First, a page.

This course examines the principles of palliative and end-of-life care of individuals and families across the lifespan with an emphasis on interdisciplinary care; the role of the nurse as an advocate; ethics; pain and symptom management; and complementary and alternative therapies. Integrated approaches to meeting physical, psychological, cultural, and spiritual needs of the nurse, patient, and family are explored.
Coursework is designed for engagement and collaboration. Here are examples of some of the assignments you will complete as part of NU 490 Palliative Care Nursing.
- Keep a reflective journal recording your perceptions of how palliative care has changed as you work on assignments and complete readings throughout the course.
- Participate in a student debate based on case studies and provide a substantive argument with support.
- Reflect on the material of the entire course and document how it will impact your future practice.
Each week of this course focuses on a different theme. Your group discussions and coursework will align with the week’s theme as well as its primary objectives.
Week 1 – Palliative Nursing Care
During the first week, you’ll explore how palliative nursing care promotes quality of life through the relief of suffering, including care of the dying and bereavement follow-up for the family and significant others. Learn to:
- Address psychosocial and spiritual needs of the patient and family.
- Provide effective pain and symptom management.
- Promote ethical and legal decision-making.
Week 2 – Pain Management
In week two, you will discover the principles of pain assessment and management with a focus on pain at the end of life. You’ll also explore the barriers to effective pain assessment and treatment in addition to how to work collaboratively with the patient. Learn to:
- Identify barriers to adequate pain relief at the end of life for patients across their life span.
- Describe pharmacological and non-pharmacological therapies used to relieve pain.
- Discuss the role of the nurse involved with pain assessment and management at the end of life.
Week 3 – Symptoms Management
Following up from last week, you’ll explore the common symptoms in advanced disease and the role of the nurse in managing these symptoms. Week three also addresses the physical and psychological symptoms common at the end of life and the ways in which nurses work collaboratively with physicians and health care professionals to manage them. Learn to:
- Describe assessment of symptoms at the end of life.
- Describe interventions that can prevent or diminish symptoms at the end of life.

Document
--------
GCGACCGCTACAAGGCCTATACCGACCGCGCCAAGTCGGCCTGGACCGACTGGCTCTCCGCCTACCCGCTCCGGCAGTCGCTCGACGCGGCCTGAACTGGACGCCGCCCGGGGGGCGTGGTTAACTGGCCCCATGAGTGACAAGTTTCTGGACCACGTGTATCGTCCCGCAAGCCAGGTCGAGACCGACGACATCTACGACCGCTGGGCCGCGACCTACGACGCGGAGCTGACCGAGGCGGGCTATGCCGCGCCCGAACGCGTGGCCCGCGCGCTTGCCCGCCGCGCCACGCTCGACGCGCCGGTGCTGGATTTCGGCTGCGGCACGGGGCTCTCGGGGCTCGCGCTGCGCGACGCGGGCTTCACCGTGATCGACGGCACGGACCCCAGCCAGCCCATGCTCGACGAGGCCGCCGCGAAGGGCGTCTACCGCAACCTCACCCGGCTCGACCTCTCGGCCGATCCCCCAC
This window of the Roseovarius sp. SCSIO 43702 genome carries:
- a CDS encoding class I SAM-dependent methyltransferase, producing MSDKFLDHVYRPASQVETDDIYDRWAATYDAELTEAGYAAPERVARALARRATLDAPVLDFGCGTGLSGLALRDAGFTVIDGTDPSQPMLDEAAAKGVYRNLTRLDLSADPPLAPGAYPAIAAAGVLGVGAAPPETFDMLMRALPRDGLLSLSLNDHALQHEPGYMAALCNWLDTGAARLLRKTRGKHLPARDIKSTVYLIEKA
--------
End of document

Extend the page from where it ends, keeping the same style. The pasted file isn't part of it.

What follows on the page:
Week 4 – Urgent Syndromes
Week four marks the midpoint of the course where you will expand your knowledge of the urgent syndromes that may occur within a palliative care setting and impact the patient and family’s quality of life. You’ll develop an understanding of how to effectively manage the symptoms while exploring treatment advice and decisions. Learn to:
- Identify emergency/urgent syndromes in palliative care.
- Identify risk factors and best practices for treatment of identified urgent syndromes.
- Describe appropriate nursing management of patients who experience emergencies in palliative care.
Week 5 – Communication
Throughout this week, you’ll explore the importance of good communication in end-of-life care and the complexities of communicating with patients and families during this critical time. Learn to:
- Identify the three factors that influence communication in the palliative care setting.
- Describe important factors in communicating bad news.
- Identify communication characteristics patients and families expect of health care professionals.
Week 6 – Ethical and Legal Issues in Palliative Care
In this week, you’ll discover the scope of key ethical issues and legal concerns in palliative care in addition to the resources available to patients and their families. Learn to:
- Discuss ethical issues and dilemmas that may arise in palliative care.
- Describe advance directives and their role in preventing ethical dilemmas.
- Apply ethical principles utilized in addressing palliative care dilemmas, including models for case analysis and use of ethics committees.
Week 7 – Loss, Grief, and Bereavement
As the course nears completion, you’ll learn to facilitate adaptation to loss and greatly relieve distress and suffering during a time of the loss of one’s own life or that of a loved one. Learn to:
- Distinguish between anticipatory grief, normal grief, complicated grief, and disenfranchised grief.
- Identify four systems of support the nurse can provide to assist in coping with death anxiety and loss.
- Express an understanding of grief and loss issues as they relate to complex or traumatic circumstances.
Week 8 – Final Hours
Throughout the final week, you’ll enhance your focus on care at the actual time of death, while understanding the preparation necessary to ensure the best care at this critical event in the trajectory of illness. Learn to:
- Assess an immediately dying patient and list five physical signs and symptoms of the dying process along with three signs of death.
- Assess physical, psychological, social, and spiritual care needs and interventions for an imminently dying patient and their family.
- Discuss the role of the palliative care nurse surrounding the death of a patient.